Cathy Wu, MD, wins prestigious Sjöberg Prize for cancer vaccine research

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Catherine J. Wu, MD, of Dana-Farber Cancer Institute has been awarded the Sjöberg Prize today for her pioneering research in the field of personalized vaccines to treat cancer. Established in 2017, the Sjöberg Prize is awarded annually in partnership between the Royal Swedish Academy of Sciences and the Sjöberg Foundation to a person or persons who have made decisive contributions to cancer research.

Wu has focused her research on small mutations in cancer cells, which give rise to tumor neoantigens. These neoantigens are structures that the immune system's T cells can recognize as foreign and attack. By sequencing DNA from healthy cells and cancer cells, Wu and her colleagues were able to identify a cancer patient's unique tumor neoantigens. She then produced synthetic copies of these, which were injected as a type of vaccine. For some of the patients, this resulted in the immune system’s cells being activated and targeting the tumor cells.

Wu's breakthrough results were published in an article in Nature in 2017, which describes an initial trial in which six patients with melanoma were vaccinated with patient-specific neoantigens. Since then, Wu and other researchers have continued to further develop personalized cancer vaccines.

The Foundation noted that, in a not-too-distant future, vaccines of this type could be offered to a large group of patients with types of cancers that are currently difficult or impossible to cure.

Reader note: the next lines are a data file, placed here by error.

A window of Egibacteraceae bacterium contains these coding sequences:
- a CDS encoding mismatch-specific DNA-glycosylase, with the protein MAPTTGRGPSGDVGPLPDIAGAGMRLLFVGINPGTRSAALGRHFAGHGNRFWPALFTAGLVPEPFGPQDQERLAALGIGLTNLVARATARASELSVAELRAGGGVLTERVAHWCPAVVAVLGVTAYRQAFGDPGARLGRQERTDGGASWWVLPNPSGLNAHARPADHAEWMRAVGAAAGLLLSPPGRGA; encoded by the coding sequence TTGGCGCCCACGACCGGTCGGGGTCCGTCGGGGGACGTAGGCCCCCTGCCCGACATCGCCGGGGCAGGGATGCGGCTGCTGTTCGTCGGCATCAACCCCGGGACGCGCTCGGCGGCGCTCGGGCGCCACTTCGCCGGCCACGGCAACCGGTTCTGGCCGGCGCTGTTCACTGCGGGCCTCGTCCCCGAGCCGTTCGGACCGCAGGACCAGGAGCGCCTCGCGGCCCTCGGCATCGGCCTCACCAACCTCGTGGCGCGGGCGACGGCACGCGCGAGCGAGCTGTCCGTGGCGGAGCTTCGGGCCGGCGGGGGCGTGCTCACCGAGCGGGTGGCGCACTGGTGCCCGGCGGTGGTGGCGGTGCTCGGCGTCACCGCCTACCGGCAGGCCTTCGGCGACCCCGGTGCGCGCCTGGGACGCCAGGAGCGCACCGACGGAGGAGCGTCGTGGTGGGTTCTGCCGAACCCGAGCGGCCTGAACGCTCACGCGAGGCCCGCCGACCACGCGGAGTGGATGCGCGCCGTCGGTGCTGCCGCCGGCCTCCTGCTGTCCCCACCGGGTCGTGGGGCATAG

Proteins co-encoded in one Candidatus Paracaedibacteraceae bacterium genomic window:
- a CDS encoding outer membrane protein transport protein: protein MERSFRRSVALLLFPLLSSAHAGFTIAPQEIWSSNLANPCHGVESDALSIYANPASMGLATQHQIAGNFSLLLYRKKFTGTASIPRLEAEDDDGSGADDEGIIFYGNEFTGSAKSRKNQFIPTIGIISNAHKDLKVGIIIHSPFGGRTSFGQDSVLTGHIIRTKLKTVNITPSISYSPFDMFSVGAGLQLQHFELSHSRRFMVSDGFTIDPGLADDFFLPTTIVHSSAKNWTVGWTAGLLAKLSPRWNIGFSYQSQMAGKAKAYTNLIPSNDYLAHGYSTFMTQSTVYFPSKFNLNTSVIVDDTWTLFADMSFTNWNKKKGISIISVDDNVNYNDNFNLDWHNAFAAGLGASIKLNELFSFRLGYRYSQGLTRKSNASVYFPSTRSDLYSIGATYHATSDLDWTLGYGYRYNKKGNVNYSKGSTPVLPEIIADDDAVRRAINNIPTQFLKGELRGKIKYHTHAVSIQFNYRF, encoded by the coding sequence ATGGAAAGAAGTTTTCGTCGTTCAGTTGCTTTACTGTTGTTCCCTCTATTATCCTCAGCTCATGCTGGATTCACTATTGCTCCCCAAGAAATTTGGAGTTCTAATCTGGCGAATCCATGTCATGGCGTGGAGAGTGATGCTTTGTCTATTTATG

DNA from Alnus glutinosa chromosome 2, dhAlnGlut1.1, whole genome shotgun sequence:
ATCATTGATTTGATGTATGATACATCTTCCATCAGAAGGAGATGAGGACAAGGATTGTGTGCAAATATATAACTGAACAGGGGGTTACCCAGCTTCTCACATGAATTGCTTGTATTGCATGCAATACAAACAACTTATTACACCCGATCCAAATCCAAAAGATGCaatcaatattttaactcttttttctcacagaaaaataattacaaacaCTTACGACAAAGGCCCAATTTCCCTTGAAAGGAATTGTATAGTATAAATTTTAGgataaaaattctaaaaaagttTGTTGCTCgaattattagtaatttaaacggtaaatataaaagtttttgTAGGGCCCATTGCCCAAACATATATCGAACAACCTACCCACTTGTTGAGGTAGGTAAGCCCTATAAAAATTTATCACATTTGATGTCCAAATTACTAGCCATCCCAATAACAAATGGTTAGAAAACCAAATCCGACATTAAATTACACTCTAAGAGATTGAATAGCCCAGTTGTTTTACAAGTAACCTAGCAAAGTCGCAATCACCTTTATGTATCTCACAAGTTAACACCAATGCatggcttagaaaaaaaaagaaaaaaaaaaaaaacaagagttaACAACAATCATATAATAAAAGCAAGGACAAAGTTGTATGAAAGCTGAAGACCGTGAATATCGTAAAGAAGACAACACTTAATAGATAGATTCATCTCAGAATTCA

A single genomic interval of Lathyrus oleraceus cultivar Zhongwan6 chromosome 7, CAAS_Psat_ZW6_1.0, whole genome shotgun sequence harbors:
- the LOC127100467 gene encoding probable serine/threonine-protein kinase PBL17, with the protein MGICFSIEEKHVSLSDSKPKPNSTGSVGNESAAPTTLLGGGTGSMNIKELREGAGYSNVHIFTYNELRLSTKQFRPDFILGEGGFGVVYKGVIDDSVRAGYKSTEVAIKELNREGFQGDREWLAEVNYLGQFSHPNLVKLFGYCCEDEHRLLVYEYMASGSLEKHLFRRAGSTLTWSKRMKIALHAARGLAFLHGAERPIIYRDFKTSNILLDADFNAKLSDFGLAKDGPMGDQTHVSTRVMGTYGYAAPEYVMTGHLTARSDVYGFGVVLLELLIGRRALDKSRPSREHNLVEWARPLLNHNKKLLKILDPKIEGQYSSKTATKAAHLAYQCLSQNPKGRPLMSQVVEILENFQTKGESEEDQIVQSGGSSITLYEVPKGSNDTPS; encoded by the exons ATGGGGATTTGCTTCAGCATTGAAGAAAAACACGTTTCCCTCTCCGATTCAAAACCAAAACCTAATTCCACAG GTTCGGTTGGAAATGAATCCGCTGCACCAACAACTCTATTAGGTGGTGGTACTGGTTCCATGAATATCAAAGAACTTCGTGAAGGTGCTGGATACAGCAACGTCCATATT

"Catherine Wu has been enormously important in moving forward research in this field. She has played a decisive role in making it possible to conduct clinical trials of cancer vaccines for melanoma (skin cancer), pancreatic cancer, and lung cancer," says Urban Lendahl, Professor of Genetics at Karolinska Institutet and Secretary of the Prize Committee.

"I'm a strong supporter and believer in innovation that comes from academic medicine. To be able to support risk-taking and trying to generate new and disruptive findings, ones that can help build and be impactful for patient care, I think that’s where we hope the support from this prize can go," says Wu. "I appreciate the Royal Swedish Academy of Sciences and the Sjöberg Foundation for recognizing me, but this award also recognizes strong team science and collaboration that has really altered the treatment landscapes for patients. This is something we have developed together, as a group."

The award amounts to $100,000 as a personal prize and $900,000 as funding for continued research. The Sjöberg Prize 2024 will be presented by the king Carl XVI Gustaf at the Academy's Annual Meeting on April 12.

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Catherine Wu, MD